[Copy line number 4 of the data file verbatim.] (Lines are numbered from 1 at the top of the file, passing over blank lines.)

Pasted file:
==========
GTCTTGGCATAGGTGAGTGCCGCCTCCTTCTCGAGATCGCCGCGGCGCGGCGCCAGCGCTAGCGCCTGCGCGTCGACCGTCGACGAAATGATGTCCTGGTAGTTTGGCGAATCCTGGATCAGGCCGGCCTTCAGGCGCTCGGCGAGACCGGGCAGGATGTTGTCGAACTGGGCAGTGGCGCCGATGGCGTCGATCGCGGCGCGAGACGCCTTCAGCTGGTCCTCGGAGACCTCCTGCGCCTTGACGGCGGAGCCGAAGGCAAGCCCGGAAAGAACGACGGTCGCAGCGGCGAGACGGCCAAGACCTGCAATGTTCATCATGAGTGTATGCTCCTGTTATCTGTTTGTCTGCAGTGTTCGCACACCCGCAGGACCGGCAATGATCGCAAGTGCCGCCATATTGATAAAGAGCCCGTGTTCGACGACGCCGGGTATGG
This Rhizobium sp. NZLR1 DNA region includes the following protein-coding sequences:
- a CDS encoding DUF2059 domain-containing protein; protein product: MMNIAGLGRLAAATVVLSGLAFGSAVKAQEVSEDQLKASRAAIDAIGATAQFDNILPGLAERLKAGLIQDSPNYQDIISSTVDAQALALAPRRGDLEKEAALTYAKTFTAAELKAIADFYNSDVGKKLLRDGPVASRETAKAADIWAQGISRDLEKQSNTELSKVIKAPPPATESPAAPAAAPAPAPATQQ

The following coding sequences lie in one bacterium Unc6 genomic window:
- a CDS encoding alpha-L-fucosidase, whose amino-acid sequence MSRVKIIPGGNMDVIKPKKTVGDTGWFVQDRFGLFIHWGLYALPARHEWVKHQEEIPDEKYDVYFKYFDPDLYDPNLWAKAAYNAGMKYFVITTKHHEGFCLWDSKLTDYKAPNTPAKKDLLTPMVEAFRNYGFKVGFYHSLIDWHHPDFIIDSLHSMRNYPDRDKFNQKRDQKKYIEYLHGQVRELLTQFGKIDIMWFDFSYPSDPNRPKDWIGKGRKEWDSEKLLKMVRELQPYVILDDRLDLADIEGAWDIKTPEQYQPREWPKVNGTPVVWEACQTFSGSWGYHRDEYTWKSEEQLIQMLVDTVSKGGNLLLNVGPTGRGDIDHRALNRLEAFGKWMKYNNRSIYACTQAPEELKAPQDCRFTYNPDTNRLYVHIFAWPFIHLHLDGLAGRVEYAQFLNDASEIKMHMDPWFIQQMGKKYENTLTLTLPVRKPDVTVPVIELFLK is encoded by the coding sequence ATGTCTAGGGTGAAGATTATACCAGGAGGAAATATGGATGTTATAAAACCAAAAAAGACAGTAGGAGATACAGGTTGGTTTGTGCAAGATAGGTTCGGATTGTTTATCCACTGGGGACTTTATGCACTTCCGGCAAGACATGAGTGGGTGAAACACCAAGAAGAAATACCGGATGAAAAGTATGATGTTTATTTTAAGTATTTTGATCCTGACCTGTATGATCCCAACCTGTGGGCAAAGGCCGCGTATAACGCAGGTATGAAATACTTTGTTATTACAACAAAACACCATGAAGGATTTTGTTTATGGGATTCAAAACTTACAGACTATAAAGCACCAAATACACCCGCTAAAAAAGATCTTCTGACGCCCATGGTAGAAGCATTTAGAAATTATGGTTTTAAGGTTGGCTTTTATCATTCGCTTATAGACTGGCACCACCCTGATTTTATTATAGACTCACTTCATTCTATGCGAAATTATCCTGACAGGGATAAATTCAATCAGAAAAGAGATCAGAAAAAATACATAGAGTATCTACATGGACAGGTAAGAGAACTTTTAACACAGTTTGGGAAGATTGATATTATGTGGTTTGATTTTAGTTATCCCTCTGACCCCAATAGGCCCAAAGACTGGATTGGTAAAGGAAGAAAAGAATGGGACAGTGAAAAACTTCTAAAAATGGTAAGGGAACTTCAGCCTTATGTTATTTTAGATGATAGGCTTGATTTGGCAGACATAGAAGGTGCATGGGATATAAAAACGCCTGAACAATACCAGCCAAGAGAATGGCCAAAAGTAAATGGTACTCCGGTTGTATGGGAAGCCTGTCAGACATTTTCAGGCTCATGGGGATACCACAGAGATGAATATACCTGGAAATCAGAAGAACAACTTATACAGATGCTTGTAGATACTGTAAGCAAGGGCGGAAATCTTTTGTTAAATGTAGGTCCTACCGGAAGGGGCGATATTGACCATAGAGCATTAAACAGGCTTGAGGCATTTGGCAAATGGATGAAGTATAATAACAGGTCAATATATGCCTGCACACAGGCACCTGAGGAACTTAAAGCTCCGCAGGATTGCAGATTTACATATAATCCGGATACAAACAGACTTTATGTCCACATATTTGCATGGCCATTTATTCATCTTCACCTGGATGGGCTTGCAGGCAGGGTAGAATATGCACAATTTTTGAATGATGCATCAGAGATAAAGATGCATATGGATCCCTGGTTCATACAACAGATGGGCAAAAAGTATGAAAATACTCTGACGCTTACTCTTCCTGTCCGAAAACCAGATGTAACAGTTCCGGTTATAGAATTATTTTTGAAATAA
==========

The following coding sequences lie in one bacterium Unc6 genomic window: